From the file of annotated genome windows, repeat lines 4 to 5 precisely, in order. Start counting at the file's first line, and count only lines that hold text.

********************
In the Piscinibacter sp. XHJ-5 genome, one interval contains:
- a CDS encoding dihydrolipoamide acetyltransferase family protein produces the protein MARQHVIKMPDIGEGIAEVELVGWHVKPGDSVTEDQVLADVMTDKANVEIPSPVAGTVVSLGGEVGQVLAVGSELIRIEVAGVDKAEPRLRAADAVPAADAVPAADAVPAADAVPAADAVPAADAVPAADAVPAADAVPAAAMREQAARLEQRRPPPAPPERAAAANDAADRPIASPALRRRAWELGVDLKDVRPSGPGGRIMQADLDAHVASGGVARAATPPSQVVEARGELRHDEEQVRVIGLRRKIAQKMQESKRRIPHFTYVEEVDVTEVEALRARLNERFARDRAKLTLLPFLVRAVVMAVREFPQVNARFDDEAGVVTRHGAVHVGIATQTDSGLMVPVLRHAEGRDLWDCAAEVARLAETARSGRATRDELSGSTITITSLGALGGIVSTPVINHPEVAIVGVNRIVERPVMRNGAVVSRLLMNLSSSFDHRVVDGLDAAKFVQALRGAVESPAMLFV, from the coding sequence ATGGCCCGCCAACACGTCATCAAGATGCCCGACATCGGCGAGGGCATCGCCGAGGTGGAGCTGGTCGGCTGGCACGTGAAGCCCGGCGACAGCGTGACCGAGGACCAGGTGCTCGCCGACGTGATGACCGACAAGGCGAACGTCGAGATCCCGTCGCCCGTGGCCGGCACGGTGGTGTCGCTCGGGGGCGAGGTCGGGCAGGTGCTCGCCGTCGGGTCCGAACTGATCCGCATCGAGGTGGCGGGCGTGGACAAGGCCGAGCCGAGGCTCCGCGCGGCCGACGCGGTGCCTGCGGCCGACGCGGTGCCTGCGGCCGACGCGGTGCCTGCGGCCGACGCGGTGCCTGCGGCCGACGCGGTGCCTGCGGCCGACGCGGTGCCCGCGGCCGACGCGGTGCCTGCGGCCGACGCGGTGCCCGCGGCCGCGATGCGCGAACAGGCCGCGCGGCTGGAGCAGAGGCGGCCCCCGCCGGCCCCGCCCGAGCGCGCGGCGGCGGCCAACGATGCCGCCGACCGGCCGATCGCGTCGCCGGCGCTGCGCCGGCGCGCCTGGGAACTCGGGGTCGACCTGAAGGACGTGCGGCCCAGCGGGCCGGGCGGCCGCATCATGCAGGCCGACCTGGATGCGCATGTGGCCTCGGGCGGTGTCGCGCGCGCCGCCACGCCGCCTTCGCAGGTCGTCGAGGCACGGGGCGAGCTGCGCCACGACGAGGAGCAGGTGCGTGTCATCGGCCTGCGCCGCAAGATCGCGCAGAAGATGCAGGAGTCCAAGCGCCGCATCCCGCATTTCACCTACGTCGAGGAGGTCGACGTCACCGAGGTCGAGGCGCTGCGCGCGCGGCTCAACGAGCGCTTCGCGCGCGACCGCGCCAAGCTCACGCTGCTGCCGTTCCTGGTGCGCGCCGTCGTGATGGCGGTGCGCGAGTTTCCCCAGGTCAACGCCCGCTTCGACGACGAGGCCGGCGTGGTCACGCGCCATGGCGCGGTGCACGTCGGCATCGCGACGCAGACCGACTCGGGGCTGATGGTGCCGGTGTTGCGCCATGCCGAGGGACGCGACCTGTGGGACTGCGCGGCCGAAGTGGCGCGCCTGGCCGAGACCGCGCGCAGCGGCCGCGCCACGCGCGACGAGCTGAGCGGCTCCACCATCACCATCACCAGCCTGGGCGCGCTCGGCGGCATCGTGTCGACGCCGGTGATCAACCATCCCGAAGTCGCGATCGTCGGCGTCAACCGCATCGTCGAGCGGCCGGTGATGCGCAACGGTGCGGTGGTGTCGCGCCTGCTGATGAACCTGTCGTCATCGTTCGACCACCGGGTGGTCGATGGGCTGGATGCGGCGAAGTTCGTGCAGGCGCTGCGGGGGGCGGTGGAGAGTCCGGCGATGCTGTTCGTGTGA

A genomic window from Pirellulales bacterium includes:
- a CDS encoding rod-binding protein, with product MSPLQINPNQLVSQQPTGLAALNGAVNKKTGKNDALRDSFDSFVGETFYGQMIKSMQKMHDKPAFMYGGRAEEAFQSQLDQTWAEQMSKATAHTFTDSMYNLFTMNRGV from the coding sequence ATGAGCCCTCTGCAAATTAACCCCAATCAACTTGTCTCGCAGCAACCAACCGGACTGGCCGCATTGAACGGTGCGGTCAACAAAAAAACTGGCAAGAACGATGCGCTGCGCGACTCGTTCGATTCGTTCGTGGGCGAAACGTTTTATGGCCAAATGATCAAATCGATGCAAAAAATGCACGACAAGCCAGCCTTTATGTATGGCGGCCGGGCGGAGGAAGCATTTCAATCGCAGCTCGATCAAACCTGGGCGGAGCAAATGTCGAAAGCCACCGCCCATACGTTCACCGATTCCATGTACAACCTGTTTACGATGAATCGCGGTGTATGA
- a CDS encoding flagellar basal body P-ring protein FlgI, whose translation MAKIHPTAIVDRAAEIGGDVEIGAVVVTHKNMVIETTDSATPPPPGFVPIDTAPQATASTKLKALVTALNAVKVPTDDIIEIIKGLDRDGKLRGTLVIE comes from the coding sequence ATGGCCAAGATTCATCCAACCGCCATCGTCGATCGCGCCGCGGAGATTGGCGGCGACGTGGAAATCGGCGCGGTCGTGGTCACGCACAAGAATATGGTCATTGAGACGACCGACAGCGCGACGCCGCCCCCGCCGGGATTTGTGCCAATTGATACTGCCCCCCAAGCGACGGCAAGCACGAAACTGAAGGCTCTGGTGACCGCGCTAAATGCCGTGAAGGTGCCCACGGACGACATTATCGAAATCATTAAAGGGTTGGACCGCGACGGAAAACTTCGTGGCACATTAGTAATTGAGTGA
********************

- a CDS encoding rod-binding protein, with product MSPLQINPNQLVSQQPTGLAALNGAVNKKTGKNDALRDSFDSFVGETFYGQMIKSMQKMHDKPAFMYGGRAEEAFQSQLDQTWAEQMSKATAHTFTDSMYNLFTMNRGV from the coding sequence ATGAGCCCTCTGCAAATTAACCCCAATCAACTTGTCTCGCAGCAACCAACCGGACTGGCCGCATTGAACGGTGCGGTCAACAAAAAAACTGGCAAGAACGATGCGCTGCGCGACTCGTTCGATTCGTTCGTGGGCGAAACGTTTTATGGCCAAATGATCAAATCGATGCAAAAAATGCACGACAAGCCAGCCTTTATGTATGGCGGCCGGGCGGAGGAAGCATTTCAATCGCAGCTCGATCAAACCTGGGCGGAGCAAATGTCGAAAGCCACCGCCCATACGTTCACCGATTCCATGTACAACCTGTTTACGATGAATCGCGGTGTATGA
- a CDS encoding flagellar basal body P-ring protein FlgI, whose translation MAKIHPTAIVDRAAEIGGDVEIGAVVVTHKNMVIETTDSATPPPPGFVPIDTAPQATASTKLKALVTALNAVKVPTDDIIEIIKGLDRDGKLRGTLVIE comes from the coding sequence ATGGCCAAGATTCATCCAACCGCCATCGTCGATCGCGCCGCGGAGATTGGCGGCGACGTGGAAATCGGCGCGGTCGTGGTCACGCACAAGAATATGGTCATTGAGACGACCGACAGCGCGACGCCGCCCCCGCCGGGATTTGTGCCAATTGATACTGCCCCCCAAGCGACGGCAAGCACGAAACTGAAGGCTCTGGTGACCGCGCTAAATGCCGTGAAGGTGCCCACGGACGACATTATCGAAATCATTAAAGGGTTGGACCGCGACGGAAAACTTCGTGGCACATTAGTAATTGAGTGA